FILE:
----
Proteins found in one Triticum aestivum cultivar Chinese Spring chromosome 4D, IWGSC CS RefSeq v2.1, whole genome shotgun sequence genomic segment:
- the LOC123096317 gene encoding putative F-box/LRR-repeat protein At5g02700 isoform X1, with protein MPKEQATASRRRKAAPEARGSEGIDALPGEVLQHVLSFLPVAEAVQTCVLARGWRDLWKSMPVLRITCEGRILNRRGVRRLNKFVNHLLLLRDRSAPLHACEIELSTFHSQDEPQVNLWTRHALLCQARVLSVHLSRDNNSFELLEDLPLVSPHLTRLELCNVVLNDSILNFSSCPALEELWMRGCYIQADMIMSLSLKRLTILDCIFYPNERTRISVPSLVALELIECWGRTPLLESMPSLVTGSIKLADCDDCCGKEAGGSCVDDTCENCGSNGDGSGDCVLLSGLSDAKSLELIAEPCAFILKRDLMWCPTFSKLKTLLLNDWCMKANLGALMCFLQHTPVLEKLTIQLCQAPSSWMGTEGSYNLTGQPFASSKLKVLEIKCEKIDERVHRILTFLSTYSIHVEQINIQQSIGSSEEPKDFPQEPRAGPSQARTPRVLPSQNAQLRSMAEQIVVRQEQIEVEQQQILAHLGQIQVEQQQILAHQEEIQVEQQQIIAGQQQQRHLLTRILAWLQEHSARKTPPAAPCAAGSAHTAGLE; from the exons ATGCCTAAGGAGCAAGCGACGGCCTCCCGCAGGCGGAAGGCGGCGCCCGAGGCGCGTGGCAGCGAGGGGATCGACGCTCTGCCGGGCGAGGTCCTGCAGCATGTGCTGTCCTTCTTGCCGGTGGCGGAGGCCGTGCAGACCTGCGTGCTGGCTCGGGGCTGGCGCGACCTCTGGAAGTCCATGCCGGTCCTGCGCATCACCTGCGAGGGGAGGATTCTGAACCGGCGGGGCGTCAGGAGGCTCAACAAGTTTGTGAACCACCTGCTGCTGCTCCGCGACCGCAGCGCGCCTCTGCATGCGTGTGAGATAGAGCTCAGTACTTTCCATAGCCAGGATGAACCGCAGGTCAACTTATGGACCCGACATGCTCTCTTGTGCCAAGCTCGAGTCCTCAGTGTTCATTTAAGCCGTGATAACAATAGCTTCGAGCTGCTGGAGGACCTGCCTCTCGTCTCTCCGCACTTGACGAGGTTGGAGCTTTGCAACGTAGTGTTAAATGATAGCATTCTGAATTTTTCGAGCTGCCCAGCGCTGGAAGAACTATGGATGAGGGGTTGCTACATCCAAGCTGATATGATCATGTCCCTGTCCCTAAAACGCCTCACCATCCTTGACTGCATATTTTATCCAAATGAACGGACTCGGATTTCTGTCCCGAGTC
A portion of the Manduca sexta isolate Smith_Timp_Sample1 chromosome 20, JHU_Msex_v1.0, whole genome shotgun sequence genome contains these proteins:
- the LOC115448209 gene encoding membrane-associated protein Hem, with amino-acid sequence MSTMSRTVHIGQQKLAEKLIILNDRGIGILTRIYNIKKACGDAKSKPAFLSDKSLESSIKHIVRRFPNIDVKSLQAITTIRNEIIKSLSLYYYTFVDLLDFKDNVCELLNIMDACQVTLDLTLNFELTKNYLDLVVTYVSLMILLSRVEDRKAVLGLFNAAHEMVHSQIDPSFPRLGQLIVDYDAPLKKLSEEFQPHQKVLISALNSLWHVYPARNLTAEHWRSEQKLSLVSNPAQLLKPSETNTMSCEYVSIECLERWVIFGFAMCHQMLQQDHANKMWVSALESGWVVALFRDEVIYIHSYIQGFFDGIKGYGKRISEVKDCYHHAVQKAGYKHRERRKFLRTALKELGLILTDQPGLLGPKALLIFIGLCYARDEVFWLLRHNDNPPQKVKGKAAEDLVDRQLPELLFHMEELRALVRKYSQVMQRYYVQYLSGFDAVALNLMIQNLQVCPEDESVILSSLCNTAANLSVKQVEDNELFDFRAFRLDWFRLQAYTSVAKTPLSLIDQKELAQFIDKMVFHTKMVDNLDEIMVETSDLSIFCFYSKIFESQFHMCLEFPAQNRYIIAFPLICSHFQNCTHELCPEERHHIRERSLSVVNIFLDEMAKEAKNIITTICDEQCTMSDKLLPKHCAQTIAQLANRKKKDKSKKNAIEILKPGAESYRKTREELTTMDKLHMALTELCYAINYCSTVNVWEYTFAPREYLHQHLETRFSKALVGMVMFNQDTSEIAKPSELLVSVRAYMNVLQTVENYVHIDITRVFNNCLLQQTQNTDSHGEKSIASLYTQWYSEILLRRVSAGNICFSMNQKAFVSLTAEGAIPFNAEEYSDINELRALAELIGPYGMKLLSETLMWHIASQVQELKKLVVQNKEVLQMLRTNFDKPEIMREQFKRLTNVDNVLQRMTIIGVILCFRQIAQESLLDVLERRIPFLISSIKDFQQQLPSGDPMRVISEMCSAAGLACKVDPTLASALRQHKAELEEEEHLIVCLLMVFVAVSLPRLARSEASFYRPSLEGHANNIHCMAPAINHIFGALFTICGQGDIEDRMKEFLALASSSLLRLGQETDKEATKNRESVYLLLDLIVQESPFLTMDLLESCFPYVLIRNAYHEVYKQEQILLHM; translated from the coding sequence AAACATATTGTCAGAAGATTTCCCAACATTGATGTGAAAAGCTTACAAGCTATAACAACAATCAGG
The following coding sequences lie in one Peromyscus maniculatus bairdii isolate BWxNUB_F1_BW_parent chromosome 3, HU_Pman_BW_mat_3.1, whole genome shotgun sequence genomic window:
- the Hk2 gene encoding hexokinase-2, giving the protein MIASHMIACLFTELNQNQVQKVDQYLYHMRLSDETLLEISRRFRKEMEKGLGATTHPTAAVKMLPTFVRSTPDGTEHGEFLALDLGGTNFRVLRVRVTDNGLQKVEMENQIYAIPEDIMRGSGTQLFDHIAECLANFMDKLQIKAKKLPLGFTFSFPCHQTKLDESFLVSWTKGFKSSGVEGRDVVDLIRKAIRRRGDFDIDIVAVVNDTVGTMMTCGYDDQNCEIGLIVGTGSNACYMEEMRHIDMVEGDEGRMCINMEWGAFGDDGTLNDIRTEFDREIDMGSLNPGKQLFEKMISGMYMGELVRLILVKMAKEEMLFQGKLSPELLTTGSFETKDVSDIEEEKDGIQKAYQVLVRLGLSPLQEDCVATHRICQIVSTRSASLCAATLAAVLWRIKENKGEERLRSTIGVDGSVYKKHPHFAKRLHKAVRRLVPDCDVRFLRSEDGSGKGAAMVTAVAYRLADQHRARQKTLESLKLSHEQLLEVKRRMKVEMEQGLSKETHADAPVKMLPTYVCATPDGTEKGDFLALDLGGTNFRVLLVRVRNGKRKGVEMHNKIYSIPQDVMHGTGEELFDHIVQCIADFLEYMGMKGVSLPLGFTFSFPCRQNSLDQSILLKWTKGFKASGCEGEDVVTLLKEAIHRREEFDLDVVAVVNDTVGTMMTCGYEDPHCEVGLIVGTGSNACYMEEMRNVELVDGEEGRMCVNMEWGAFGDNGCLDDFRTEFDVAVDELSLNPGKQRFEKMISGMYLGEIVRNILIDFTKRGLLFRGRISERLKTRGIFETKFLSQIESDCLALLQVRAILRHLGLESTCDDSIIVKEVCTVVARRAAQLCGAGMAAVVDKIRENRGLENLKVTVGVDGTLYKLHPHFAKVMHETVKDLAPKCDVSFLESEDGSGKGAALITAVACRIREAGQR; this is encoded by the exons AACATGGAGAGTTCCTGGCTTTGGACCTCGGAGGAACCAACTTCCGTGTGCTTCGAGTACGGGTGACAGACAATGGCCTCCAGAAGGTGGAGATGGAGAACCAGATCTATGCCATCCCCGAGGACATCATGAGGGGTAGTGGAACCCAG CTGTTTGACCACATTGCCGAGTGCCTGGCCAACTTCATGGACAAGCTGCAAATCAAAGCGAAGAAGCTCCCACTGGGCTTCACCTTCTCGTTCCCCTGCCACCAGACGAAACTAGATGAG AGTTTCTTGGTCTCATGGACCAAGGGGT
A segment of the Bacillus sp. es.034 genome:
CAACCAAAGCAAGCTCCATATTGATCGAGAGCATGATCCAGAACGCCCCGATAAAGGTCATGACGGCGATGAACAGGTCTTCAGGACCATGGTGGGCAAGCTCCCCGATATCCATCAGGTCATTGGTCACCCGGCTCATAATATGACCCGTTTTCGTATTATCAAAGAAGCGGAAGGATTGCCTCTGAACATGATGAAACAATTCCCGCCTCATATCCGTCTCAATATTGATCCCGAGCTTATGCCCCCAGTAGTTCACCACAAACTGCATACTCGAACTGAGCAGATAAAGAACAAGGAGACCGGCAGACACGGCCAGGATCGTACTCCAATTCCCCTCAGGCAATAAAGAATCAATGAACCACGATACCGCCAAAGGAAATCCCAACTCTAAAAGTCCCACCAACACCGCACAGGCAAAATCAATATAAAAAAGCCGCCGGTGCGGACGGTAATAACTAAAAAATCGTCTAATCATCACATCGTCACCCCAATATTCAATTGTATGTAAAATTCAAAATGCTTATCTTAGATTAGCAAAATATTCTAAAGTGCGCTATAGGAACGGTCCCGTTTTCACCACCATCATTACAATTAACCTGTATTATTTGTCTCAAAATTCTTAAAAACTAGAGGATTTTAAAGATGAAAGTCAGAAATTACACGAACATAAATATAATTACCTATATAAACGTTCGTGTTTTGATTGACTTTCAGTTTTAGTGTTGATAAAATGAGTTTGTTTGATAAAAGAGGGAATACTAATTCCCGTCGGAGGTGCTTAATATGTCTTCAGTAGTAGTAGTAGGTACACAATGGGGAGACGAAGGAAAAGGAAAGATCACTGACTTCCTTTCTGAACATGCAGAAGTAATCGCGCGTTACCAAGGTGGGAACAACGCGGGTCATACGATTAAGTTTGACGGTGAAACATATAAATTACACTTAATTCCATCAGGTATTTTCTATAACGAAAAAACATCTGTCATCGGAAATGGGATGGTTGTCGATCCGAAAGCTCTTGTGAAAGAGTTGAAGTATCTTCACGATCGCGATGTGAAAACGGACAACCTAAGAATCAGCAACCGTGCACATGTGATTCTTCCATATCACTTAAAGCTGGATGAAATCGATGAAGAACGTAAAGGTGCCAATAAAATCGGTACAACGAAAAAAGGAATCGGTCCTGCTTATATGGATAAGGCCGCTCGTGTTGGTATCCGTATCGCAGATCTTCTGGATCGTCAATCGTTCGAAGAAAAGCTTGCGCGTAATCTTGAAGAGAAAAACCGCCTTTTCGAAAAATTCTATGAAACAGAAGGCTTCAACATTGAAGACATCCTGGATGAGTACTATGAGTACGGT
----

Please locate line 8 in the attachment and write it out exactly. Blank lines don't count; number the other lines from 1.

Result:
CAACCAAAGCAAGCTCCATATTGATCGAGAGCATGATCCAGAACGCCCCGATAAAGGTCATGACGGCGATGAACAGGTCTTCAGGACCATGGTGGGCAAGCTCCCCGATATCCATCAGGTCATTGGTCACCCGGCTCATAATATGACCCGTTTTCGTATTATCAAAGAAGCGGAAGGATTGCCTCTGAACATGATGAAACAATTCCCGCCTCATATCCGTCTCAATATTGATCCCGAGCTTATGCCCCCAGTAGTTCACCACAAACTGCATACTCGAACTGAGCAGATAAAGAACAAGGAGACCGGCAGACACGGCCAGGATCGTACTCCAATTCCCCTCAGGCAATAAAGAATCAATGAACCACGATACCGCCAAAGGAAATCCCAACTCTAAAAGTCCCACCAACACCGCACAGGCAAAATCAATATAAAAAAGCCGCCGGTGCGGACGGTAATAACTAAAAAATCGTCTAATCATCACATCGTCACCCCAATATTCAATTGTATGTAAAATTCAAAATGCTTATCTTAGATTAGCAAAATATTCTAAAGTGCGCTATAGGAACGGTCCCGTTTTCACCACCATCATTACAATTAACCTGTATTATTTGTCTCAAAATTCTTAAAAACTAGAGGATTTTAAAGATGAAAGTCAGAAATTACACGAACATAAATATAATTACCTATATAAACGTTCGTGTTTTGATTGACTTTCAGTTTTAGTGTTGATAAAATGAGTTTGTTTGATAAAAGAGGGAATACTAATTCCCGTCGGAGGTGCTTAATATGTCTTCAGTAGTAGTAGTAGGTACACAATGGGGAGACGAAGGAAAAGGAAAGATCACTGACTTCCTTTCTGAACATGCAGAAGTAATCGCGCGTTACCAAGGTGGGAACAACGCGGGTCATACGATTAAGTTTGACGGTGAAACATATAAATTACACTTAATTCCATCAGGTATTTTCTATAACGAAAAAACATCTGTCATCGGAAATGGGATGGTTGTCGATCCGAAAGCTCTTGTGAAAGAGTTGAAGTATCTTCACGATCGCGATGTGAAAACGGACAACCTAAGAATCAGCAACCGTGCACATGTGATTCTTCCATATCACTTAAAGCTGGATGAAATCGATGAAGAACGTAAAGGTGCCAATAAAATCGGTACAACGAAAAAAGGAATCGGTCCTGCTTATATGGATAAGGCCGCTCGTGTTGGTATCCGTATCGCAGATCTTCTGGATCGTCAATCGTTCGAAGAAAAGCTTGCGCGTAATCTTGAAGAGAAAAACCGCCTTTTCGAAAAATTCTATGAAACAGAAGGCTTCAACATTGAAGACATCCTGGATGAGTACTATGAGTACGGT